The new extensions model won't be added to Edge until after the browser debuts this summer as part of Windows 10, however.
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Survey: Big data interest still growing
It's not all positive, however: Security issues and problems with some existing products leave room for
Previously, Microsoft had announced that Edge would abandon much of the legacy support of Internet Explorer 11 (IE11) and talked about an alternate add-on model, which implied ActiveX would not be supported. It confirmed the move last week in a blog, adding Browser Helper Objects (BHO) to the now-gone list.
Both are crucial to IE's proprietary add-on and extension framework.
ActiveX controls were analogous to the add-ons other browser makers, notably Mozilla (Firefox) and Google (Chrome), later offered to extend the functionality of their applications. Meanwhile, BHOs were essentially plug-ins that also integrated with the browser. While BHOs became synonymous with browser toolbars over time, they also were used by the likes of Adobe, which built its IE in-browser PDF rendering plug-in using the technology.
ActiveX and BHOs are ancient, harking back to 1996 and 1997, respectively, and have a long history of security and abuse issues. Both are Windows-specific, and so have been relegated to second-class citizenship as a more open, standards-based Internet developed under the aegis of first Mozilla, then later Google and others.
"The need for ActiveX controls has been significantly reduced by HTML5-era capabilities, which also produces interoperable code across browsers," Microsoft noted on its new Edge development blog.
"This is another good example of how Microsoft has been disrupted by the fast-changing industry," said IDC analyst Al Gillen in a podcast recorded during Microsoft's Build developers conference two weeks ago. ActiveX, Gillen added, "locked IE into the past" because of its proprietary nature and early success, which Microsoft felt had to be supported with each new IE to please the mostly enterprise customers who relied on the technology.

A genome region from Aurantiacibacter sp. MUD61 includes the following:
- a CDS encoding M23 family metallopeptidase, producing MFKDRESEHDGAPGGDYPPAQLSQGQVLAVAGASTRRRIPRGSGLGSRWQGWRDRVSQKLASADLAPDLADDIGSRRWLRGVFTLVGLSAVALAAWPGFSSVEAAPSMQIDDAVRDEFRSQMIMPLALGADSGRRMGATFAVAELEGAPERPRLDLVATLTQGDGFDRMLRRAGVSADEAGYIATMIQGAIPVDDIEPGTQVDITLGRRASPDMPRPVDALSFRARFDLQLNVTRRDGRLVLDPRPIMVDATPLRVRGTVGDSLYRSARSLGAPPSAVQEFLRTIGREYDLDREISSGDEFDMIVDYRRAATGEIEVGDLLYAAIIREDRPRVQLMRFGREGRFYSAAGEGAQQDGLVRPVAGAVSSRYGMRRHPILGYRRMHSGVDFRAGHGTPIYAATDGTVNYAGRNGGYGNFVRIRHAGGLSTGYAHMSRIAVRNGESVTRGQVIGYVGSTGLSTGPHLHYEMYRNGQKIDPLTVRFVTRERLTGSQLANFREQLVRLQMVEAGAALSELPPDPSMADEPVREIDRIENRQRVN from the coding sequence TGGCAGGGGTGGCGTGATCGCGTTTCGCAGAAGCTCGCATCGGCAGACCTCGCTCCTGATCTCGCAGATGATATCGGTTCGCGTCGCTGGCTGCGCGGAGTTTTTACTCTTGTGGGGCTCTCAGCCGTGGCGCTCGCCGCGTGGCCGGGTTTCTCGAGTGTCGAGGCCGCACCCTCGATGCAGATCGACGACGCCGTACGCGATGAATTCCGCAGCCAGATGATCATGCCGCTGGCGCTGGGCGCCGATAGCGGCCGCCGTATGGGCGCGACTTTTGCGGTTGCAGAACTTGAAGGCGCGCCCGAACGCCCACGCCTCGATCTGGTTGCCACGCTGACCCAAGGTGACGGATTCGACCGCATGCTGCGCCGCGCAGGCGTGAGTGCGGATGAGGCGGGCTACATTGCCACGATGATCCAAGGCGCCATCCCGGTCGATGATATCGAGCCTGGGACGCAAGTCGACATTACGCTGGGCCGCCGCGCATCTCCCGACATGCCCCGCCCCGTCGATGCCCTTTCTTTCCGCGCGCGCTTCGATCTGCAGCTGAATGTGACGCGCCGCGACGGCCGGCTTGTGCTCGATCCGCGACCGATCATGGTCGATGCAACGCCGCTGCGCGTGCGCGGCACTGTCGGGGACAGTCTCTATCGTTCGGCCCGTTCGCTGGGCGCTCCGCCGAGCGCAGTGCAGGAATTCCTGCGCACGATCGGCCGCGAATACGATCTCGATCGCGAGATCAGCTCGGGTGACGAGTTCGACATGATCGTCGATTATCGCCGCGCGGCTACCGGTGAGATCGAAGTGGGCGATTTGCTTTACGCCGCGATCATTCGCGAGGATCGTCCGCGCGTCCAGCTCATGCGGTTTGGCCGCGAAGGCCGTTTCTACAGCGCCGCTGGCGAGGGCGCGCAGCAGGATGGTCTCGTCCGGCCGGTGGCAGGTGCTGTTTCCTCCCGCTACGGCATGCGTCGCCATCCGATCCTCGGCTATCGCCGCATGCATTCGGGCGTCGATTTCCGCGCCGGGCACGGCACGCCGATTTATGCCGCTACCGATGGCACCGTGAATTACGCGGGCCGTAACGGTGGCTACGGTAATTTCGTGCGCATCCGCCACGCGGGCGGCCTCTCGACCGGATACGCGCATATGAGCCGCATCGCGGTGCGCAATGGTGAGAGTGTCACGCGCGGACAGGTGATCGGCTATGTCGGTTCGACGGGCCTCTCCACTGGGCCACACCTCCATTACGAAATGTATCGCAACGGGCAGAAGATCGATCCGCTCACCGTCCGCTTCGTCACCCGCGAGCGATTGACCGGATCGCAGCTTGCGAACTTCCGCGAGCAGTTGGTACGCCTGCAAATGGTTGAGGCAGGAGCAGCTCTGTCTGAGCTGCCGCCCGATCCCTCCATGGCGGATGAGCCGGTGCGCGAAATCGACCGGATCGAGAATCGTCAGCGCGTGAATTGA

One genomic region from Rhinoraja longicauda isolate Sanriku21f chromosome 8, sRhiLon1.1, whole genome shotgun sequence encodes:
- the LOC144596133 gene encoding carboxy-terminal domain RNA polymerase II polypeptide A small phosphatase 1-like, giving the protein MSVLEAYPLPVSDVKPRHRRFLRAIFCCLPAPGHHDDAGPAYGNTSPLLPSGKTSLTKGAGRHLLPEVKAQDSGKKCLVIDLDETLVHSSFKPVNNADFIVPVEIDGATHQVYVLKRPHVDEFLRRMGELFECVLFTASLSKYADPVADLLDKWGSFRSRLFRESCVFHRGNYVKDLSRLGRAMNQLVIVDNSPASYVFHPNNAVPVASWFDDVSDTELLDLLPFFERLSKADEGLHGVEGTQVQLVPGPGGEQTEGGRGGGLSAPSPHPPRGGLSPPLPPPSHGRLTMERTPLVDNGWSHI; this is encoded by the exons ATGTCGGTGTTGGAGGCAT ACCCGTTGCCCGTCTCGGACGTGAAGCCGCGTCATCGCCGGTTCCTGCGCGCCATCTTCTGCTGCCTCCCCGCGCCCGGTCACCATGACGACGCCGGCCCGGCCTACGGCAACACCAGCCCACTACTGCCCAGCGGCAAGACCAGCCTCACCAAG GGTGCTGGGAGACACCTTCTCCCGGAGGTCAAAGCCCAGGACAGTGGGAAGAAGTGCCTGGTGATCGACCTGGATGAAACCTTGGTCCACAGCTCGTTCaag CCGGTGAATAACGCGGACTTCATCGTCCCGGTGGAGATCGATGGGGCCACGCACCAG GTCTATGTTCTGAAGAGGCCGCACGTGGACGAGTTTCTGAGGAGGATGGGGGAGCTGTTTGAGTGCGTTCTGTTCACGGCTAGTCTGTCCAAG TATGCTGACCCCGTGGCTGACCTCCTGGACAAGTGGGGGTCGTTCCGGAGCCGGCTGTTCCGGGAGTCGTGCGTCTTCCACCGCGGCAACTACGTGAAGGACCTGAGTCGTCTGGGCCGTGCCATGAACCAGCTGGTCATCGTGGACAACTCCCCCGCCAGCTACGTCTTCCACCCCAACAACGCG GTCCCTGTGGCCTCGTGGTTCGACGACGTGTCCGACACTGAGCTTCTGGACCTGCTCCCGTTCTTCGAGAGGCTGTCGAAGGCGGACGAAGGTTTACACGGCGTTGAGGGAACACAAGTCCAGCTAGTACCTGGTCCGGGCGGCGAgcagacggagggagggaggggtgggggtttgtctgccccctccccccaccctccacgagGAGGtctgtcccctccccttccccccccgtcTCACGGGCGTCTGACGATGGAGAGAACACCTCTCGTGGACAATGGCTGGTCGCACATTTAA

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Starting fresh with Edge -- which will replace IE as the default browser in Windows 10 -- lets Microsoft shed that legacy support and move to a cross-platform model, Gillen added.
The withdrawal of ActiveX, BHOs and other old technologies from Edge got scattered applause from the developers during a session at Microsoft's Build conference. But Sean Lyndersay, a principal program manager lead on Edge, said to those cheering, "You must not work in IT."
For enterprises, features such as ActiveX and BHOs will live on in IE11, which also will be bundled with Windows 10 on PCs and larger tablets (but not Windows 10 Mobile). Businesses can use policy settings to mandate IE11 when the user steers towards certain URLs, say those on internal networks or line-of-business Web apps written long ago.
IE11 will be updated for Windows 10, but only with security improvements: It will not be given new features or functionality, indicating again that IE is a dead-end to Microsoft, and will be continued only for legacy purposes.
Like Windows 10 itself, Microsoft plans to update Edge far more frequently than it did Internet Explorer, with changes appearing at a tempo that has yet to be decided. "Is it going to be 45 days or 90 days or 73 days? We haven't quite worked out the exact cadence," said Lyndersay. "But we have the technical ability to update and bring the entire user base along with us on a rapid pace."
Yet IE11 will be supported for the indefinite future. Last year, when Microsoft abruptly told most customers that they had to migrate to IE11 by mid-January 2016, it said that IE11 would be supported for as long as "the operating system for which it is installed," meaning that it would survive support at least as long as Windows 7. That OS exits support in January 2020.
Whether that policy will also apply to Windows 8, 8.1 and 10 -- the latter may have an open-ended support lifetime -- was unclear, but during the Build session it sounded like it would not, and that at some point IE11 will be retired.
"We haven't made any statements there," said Charles Morris, the other Edge principal program manager who ran the session along with Lyndersay, while answering a question about IE11's end of support. "We haven't set a marker in the future. But [ending support is] definitely the direction we're moving. We want to provide a transition time for our customers to get off these old technologies, [but] we don't know exactly how long that will take."
After last August's announcement curtailing support for older editions of IE, it would not be a shock if Microsoft did the same to IE11 in 2020 when it retires Windows 7. The move was a repudiation of a decades-old policy and signaled that nothing was safe from the chopping block.
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